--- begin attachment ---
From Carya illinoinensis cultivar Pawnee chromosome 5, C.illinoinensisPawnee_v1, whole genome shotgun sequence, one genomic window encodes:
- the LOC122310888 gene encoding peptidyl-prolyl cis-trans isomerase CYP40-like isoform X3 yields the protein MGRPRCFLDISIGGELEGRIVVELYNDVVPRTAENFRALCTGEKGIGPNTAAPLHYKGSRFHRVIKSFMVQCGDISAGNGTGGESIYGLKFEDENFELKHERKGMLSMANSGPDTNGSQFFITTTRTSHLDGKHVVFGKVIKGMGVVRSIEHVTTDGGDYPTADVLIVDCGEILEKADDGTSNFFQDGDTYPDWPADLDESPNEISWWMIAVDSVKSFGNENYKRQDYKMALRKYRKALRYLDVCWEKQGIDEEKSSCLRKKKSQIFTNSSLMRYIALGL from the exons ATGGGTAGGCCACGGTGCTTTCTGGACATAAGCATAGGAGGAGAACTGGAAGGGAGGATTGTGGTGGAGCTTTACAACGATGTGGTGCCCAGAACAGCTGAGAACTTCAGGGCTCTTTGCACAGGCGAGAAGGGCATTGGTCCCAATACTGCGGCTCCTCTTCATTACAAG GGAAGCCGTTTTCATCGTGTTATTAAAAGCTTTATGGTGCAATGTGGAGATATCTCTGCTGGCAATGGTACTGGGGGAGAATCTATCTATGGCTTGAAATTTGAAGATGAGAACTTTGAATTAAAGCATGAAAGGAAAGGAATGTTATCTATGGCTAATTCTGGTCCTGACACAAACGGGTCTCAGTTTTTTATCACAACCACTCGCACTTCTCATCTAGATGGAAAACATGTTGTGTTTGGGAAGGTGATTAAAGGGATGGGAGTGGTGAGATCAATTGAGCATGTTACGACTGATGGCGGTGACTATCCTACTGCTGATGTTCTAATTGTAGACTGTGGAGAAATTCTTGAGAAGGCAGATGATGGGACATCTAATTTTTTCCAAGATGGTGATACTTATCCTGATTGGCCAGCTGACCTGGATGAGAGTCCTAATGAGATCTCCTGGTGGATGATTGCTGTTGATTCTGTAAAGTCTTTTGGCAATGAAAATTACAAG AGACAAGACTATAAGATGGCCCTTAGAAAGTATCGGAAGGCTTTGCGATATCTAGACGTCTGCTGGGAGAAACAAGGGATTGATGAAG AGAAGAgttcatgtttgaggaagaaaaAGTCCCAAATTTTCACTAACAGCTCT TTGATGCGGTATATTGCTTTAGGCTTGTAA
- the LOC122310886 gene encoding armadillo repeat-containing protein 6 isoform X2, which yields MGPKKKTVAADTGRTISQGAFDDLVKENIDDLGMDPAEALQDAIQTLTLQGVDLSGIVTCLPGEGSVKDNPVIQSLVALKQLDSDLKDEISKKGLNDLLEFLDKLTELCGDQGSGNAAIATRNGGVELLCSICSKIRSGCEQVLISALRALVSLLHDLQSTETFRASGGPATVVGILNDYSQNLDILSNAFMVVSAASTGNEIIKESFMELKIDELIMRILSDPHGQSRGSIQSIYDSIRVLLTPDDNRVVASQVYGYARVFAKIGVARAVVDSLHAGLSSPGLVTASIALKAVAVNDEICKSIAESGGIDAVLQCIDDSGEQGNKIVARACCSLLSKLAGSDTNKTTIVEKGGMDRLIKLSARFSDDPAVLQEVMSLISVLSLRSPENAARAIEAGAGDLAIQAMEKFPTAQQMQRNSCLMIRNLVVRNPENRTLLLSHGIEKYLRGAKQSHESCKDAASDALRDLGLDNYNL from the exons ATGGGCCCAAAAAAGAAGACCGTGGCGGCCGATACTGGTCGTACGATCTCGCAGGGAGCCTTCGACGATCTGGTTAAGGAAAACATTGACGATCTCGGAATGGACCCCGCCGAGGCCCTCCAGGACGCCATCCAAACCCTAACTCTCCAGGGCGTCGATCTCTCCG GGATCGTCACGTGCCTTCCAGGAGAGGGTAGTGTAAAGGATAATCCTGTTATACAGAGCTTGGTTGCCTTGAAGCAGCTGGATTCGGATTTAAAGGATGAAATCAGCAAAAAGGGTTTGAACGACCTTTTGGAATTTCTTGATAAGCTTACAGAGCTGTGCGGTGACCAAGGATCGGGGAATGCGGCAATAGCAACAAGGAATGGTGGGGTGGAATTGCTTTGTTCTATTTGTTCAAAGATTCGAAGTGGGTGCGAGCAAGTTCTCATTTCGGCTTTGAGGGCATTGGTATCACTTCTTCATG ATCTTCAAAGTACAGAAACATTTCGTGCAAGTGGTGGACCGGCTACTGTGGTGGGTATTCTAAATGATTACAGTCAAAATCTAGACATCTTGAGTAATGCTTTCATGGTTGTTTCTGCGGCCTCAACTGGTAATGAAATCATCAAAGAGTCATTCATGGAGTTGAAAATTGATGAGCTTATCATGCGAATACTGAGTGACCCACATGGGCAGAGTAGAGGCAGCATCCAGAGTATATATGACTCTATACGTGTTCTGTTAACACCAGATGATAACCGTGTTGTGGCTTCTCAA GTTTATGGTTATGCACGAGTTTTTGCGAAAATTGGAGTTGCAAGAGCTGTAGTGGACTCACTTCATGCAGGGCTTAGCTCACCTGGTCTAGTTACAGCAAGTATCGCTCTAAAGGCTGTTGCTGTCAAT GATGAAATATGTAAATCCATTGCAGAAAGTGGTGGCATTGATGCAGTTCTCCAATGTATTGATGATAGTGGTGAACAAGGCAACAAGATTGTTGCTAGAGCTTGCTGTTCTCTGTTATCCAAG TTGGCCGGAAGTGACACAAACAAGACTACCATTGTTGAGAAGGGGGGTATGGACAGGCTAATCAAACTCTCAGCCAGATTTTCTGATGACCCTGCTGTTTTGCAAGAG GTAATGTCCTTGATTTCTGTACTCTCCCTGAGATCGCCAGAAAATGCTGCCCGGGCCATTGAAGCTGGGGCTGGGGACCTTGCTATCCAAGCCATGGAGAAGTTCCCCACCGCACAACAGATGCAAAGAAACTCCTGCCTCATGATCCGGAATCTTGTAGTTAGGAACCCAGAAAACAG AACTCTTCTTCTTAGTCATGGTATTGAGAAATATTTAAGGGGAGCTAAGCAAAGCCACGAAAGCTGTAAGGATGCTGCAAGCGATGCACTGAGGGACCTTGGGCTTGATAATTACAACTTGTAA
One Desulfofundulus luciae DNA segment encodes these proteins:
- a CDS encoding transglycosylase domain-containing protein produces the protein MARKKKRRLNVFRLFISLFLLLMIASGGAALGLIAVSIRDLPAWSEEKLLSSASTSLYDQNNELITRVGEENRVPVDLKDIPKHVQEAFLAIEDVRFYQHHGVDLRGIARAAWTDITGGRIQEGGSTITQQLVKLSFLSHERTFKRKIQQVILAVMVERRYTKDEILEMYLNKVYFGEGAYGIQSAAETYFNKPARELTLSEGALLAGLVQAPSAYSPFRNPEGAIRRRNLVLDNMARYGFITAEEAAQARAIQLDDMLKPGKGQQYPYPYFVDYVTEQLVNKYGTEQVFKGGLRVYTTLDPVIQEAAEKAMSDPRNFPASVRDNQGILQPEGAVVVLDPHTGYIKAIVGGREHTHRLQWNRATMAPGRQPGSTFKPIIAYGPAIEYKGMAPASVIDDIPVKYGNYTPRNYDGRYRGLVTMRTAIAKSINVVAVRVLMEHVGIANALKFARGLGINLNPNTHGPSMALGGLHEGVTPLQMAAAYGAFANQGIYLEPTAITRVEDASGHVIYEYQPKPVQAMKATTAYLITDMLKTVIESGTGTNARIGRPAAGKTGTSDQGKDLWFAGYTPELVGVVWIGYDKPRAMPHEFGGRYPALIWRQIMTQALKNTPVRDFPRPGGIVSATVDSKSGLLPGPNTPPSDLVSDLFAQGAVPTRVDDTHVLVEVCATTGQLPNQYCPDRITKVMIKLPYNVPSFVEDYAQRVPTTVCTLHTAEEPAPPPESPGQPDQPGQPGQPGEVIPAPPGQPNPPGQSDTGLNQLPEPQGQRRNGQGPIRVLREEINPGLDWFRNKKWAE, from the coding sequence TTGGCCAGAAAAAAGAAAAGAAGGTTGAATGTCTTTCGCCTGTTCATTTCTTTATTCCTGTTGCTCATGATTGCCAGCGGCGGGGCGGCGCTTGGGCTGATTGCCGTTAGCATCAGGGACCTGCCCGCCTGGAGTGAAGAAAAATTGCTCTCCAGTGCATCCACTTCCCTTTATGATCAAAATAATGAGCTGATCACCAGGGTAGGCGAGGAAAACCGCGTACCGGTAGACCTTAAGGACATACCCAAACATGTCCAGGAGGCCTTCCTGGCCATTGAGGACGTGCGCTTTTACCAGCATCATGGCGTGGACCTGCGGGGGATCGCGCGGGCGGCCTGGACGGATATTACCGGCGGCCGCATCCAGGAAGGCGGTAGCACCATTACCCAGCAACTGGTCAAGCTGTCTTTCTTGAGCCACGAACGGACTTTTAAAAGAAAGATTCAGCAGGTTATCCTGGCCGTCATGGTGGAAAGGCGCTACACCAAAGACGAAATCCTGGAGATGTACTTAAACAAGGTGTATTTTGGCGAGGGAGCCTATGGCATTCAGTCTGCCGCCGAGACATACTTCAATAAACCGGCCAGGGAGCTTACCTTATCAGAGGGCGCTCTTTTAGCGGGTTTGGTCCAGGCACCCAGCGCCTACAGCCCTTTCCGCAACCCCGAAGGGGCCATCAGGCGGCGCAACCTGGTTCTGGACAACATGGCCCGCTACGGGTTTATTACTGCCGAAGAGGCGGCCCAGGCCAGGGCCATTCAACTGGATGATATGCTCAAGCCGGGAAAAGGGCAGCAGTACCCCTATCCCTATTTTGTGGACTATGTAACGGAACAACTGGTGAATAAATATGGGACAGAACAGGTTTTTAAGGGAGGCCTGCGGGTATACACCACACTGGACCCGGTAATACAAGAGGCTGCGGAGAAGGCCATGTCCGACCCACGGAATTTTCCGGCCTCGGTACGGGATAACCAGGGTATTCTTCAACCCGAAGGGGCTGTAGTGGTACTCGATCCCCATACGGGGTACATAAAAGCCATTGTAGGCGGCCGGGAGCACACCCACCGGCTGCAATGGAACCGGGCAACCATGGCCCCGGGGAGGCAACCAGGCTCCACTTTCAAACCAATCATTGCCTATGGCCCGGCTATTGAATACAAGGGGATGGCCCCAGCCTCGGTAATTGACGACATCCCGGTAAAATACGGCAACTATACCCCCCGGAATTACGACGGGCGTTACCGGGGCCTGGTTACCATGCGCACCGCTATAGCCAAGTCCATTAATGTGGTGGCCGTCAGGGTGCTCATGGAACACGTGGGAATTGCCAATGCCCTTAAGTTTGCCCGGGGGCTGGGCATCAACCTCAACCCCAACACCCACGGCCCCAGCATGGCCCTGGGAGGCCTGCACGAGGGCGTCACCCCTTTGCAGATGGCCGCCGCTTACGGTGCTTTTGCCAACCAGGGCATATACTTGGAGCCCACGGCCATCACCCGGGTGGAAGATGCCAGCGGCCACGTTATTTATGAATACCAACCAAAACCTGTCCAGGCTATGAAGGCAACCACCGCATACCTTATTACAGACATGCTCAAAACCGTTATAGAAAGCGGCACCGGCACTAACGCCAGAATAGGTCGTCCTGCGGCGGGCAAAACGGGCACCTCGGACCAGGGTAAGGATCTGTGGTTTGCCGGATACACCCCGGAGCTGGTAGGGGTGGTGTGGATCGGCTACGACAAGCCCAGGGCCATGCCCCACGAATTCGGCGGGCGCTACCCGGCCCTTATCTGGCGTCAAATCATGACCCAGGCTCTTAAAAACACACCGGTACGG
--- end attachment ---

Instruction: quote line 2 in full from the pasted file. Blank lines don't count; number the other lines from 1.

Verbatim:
- the LOC122310888 gene encoding peptidyl-prolyl cis-trans isomerase CYP40-like isoform X3 yields the protein MGRPRCFLDISIGGELEGRIVVELYNDVVPRTAENFRALCTGEKGIGPNTAAPLHYKGSRFHRVIKSFMVQCGDISAGNGTGGESIYGLKFEDENFELKHERKGMLSMANSGPDTNGSQFFITTTRTSHLDGKHVVFGKVIKGMGVVRSIEHVTTDGGDYPTADVLIVDCGEILEKADDGTSNFFQDGDTYPDWPADLDESPNEISWWMIAVDSVKSFGNENYKRQDYKMALRKYRKALRYLDVCWEKQGIDEEKSSCLRKKKSQIFTNSSLMRYIALGL from the exons ATGGGTAGGCCACGGTGCTTTCTGGACATAAGCATAGGAGGAGAACTGGAAGGGAGGATTGTGGTGGAGCTTTACAACGATGTGGTGCCCAGAACAGCTGAGAACTTCAGGGCTCTTTGCACAGGCGAGAAGGGCATTGGTCCCAATACTGCGGCTCCTCTTCATTACAAG GGAAGCCGTTTTCATCGTGTTATTAAAAGCTTTATGGTGCAATGTGGAGATATCTCTGCTGGCAATGGTACTGGGGGAGAATCTATCTATGGCTTGAAATTTGAAGATGAGAACTTTGAATTAAAGCATGAAAGGAAAGGAATGTTATCTATGGCTAATTCTGGTCCTGACACAAACGGGTCTCAGTTTTTTATCACAACCACTCGCACTTCTCATCTAGATGGAAAACATGTTGTGTTTGGGAAGGTGATTAAAGGGATGGGAGTGGTGAGATCAATTGAGCATGTTACGACTGATGGCGGTGACTATCCTACTGCTGATGTTCTAATTGTAGACTGTGGAGAAATTCTTGAGAAGGCAGATGATGGGACATCTAATTTTTTCCAAGATGGTGATACTTATCCTGATTGGCCAGCTGACCTGGATGAGAGTCCTAATGAGATCTCCTGGTGGATGATTGCTGTTGATTCTGTAAAGTCTTTTGGCAATGAAAATTACAAG AGACAAGACTATAAGATGGCCCTTAGAAAGTATCGGAAGGCTTTGCGATATCTAGACGTCTGCTGGGAGAAACAAGGGATTGATGAAG AGAAGAgttcatgtttgaggaagaaaaAGTCCCAAATTTTCACTAACAGCTCT TTGATGCGGTATATTGCTTTAGGCTTGTAA